Tim and Aaron, thanks for the positive feedback.


Santa added to my collection for building after this kit is done.  A Corel HMS Victory cross section kit.  It will be sitting there a while. :)


I have made more progress and will post it soon, been off for Christmas activities.



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Test posting of picture rotated sideways in my folder.



Seems to still orient the image so that it is wider than it is tall.  These pictures are from my iPhone and were taken with the camera held in the "normal" vertical position.  If I took a picture with the camera sideways then it comes out "correct" when posted.



Does not matter how I orient the image in the folder on my computer.  So unless someone knows how to override it, I guess I cannot take any more pictures with the phone/camera upright but have to turn it sideways.  I will apologize now for the rest of the images I already took vertically.  I will retake the ones I can with the new orientation.


Very frustrating.....

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Here is a way you can fix the iPhone orientation photo issue.


It is a little time consuming, but it works. Open each photo in MS Paint and click on "save". Then upload to MSW, they should be aligned properly. Sometimes I have found I also need to rename them, but lately that has not been necessary.


- Tim 

Edited by Tim I.
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12/13 - 12/19 – Sanding the upper bulkhead extensions takes a long time and a lot of patience.  Occasionally I loosen one of the gun port framing pieces and have to re-bond it and wait. 





I have the tops of the frames thinned to about 1/8” (3.1mm) and they are about 5/32” (3.9mm) at the bottom by the deck.  That is still a bit thick based on the dimensions from Takakjian’s 1/24 drawings of the cannon and gun ports which, when allowing for plank thickness of 1/16” (1.6mm) ea inside and out, suggest a target thickness of 5/64” (2mm) at the top and 1/8” (3.2mm) at the bottom.  I do not feel comfortable going any farther until I get a layer of planking on the outside. Even then I might leave things as they are.


I used wood filler to smooth out the transition from frame #1 to the bow filler pieces which were not perfectly shaped, then sanded the area to make it uniformly contoured.  I also painted the gun port frames red.





I tried to make the laser cut gratings match up to the drawings and felt very frustrated.  Finally decided to piece together the correct size gratings from the provided ones.  Looking at the drawings in Takakjian just made things worse because she shows a finer grid (more holes per unit length) and different relative dimensions than the kit drawings.  To use the majority of the kit supplied parts I will stick with the laser cut grid pattern and fit together what I need.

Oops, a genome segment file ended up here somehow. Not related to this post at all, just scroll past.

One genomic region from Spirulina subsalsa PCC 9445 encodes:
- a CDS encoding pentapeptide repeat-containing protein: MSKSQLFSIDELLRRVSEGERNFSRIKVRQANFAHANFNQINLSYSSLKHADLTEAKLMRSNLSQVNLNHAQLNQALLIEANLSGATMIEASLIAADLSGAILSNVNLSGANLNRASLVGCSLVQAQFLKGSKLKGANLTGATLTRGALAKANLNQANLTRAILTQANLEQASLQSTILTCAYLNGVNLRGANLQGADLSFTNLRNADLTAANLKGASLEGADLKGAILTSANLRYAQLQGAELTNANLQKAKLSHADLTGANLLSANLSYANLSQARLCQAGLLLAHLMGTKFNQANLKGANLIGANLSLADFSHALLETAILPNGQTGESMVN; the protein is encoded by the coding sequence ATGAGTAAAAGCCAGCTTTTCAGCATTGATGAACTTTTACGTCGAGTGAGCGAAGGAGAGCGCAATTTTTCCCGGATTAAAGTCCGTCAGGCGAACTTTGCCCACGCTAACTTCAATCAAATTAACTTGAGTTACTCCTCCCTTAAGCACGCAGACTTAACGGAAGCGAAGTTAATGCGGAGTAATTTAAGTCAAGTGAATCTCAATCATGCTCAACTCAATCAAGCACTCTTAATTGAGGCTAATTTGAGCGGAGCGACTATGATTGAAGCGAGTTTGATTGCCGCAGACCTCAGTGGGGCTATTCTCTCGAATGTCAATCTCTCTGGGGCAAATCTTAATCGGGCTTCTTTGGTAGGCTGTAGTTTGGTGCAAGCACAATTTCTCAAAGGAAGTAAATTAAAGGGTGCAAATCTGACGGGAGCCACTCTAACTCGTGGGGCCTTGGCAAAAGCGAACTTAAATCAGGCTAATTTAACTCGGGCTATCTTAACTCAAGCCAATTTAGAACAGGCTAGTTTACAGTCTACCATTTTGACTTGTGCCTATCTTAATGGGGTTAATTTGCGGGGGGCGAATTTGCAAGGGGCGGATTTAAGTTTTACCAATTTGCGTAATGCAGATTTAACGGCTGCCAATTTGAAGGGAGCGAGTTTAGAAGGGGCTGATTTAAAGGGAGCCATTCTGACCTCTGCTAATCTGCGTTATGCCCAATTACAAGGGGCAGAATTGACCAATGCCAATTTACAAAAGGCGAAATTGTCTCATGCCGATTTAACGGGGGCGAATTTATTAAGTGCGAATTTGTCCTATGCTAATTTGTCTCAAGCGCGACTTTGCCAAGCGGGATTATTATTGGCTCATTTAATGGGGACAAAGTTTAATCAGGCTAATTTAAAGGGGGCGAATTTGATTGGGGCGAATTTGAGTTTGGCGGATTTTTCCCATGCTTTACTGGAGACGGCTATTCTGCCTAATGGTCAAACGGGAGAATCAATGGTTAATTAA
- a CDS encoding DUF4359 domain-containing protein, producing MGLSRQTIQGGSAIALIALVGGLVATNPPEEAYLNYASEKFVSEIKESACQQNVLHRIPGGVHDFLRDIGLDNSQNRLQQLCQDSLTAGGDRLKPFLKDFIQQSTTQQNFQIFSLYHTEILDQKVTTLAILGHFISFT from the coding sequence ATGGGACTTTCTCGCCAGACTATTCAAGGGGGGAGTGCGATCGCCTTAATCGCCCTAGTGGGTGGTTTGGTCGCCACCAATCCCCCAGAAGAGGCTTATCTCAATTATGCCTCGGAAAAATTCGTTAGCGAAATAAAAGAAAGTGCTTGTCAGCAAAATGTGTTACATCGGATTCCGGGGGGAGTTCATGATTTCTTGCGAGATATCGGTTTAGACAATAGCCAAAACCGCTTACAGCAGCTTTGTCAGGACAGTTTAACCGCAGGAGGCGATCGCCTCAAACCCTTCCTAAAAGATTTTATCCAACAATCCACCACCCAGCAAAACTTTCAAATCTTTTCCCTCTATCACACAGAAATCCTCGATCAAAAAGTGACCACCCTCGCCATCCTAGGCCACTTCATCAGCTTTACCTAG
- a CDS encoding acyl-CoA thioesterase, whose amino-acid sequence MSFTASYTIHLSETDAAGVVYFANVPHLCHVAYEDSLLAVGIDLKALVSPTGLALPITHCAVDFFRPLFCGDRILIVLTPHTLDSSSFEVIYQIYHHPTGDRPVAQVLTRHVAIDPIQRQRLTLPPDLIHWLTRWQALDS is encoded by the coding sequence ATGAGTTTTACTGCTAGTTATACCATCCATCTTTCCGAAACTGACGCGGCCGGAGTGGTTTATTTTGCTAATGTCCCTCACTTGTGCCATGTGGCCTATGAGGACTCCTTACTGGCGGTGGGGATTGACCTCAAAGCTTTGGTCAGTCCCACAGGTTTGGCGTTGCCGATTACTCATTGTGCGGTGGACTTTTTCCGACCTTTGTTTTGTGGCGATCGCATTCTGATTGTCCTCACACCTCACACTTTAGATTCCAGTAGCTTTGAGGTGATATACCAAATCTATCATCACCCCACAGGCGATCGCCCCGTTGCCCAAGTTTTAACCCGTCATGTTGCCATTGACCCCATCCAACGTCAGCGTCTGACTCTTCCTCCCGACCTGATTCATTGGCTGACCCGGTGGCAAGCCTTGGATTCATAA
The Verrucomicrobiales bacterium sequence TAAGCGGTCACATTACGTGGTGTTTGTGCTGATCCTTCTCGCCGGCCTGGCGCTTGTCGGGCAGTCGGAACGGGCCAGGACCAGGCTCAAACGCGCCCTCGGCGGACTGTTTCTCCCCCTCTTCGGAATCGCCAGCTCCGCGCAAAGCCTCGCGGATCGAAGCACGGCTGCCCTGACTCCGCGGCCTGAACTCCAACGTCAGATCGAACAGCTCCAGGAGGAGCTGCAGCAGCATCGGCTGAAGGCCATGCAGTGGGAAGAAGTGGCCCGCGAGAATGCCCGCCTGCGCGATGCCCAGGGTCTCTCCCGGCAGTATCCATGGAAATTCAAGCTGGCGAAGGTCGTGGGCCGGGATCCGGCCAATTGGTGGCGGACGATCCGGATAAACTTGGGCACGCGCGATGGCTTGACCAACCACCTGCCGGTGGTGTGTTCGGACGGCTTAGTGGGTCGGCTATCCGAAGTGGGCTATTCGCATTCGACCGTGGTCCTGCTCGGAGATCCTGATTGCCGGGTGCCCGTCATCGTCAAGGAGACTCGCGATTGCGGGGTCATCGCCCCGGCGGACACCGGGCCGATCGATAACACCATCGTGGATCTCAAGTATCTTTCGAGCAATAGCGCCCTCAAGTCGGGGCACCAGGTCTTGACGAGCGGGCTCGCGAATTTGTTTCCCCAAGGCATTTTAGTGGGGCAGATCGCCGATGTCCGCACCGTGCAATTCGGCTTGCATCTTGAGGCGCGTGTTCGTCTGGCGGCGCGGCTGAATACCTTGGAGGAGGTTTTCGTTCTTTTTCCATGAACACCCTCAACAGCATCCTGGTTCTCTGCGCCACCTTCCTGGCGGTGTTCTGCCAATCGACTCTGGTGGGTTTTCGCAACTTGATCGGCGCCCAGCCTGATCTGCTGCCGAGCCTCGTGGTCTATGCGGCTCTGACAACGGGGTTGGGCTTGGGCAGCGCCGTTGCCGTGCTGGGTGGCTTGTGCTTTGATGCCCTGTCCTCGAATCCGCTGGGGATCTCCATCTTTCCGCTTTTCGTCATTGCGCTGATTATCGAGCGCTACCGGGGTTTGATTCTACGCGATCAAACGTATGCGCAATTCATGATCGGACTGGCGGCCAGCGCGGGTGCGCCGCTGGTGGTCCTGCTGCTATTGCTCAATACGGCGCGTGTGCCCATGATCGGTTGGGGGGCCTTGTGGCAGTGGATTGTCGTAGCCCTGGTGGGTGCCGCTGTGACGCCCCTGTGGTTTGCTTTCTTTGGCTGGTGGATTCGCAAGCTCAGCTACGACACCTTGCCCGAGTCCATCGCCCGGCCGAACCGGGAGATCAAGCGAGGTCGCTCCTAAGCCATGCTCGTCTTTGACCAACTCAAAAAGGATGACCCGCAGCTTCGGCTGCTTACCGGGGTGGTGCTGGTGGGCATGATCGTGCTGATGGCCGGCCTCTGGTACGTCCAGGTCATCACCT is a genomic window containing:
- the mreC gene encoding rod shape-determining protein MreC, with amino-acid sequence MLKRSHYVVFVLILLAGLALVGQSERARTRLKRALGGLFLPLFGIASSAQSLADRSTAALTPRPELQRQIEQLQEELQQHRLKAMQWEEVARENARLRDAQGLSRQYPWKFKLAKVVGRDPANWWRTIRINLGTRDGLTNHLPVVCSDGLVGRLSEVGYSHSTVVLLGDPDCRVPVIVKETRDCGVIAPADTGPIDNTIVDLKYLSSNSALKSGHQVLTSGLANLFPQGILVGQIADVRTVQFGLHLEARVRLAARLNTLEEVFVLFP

More later.

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Well the re-saving the iPhone image trick worked, Thanks again Tim I!


12/20 – 12/25 - Finished the gratings, sanded and stained them.  I then assembled the berthing deck sections, sanded and stained them.  After they dried I marked the locations that the gratings would be bonded and painted the areas black to make it look like they had more depth.  After bonding the gratings in place I bonded the deck sections to the frames. 


Since I now faced planking I went back and read some more about how to do it.  I also asked Bob Rafine for advice.  Thanks again for all of the positive responses.

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12/26 – 12/29/15 - With some trepidation I started practicing the art of using an electric planking bender.  I use a piece of 1.5” PVC pipe with a cap on one end to make a soaking tube for the planking stock.  Once the wood is soaked I practiced curving and twisting a plank.  It actually went smoother than I expected.  As with everything, practice helps.



Prior to soaking I am darkening one side of each plank with pencil lead to simulate caulking and sanding a taper on the other side to allow planks to fit together better over the curve of the hull.  Seems to work fairly well (so far).



I started with the plank just below the lower framing board under the gun ports.  As of today I have seven planks bonded on each side going up.  Lots of clamps, and the occasional having to release and re-bond an area when a gap occurred.  Fairly even side to side, but not perfectly identical.  Will have to cut back around the gun ports in some areas.  Really wish the provided planking stock was a bit more uniform.  Keeping fingers crossed as I go.










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The basswood supplied with my kit is pretty uniform. Are you running a solid strake from stem to stern on your long runs?

Sometimes on long runs like that, it is easier to cut the planks to scale and spile them. It is a much slower process, but it will help to minimize or eliminate any gaps you might encounter by running a longer strake.


- Tim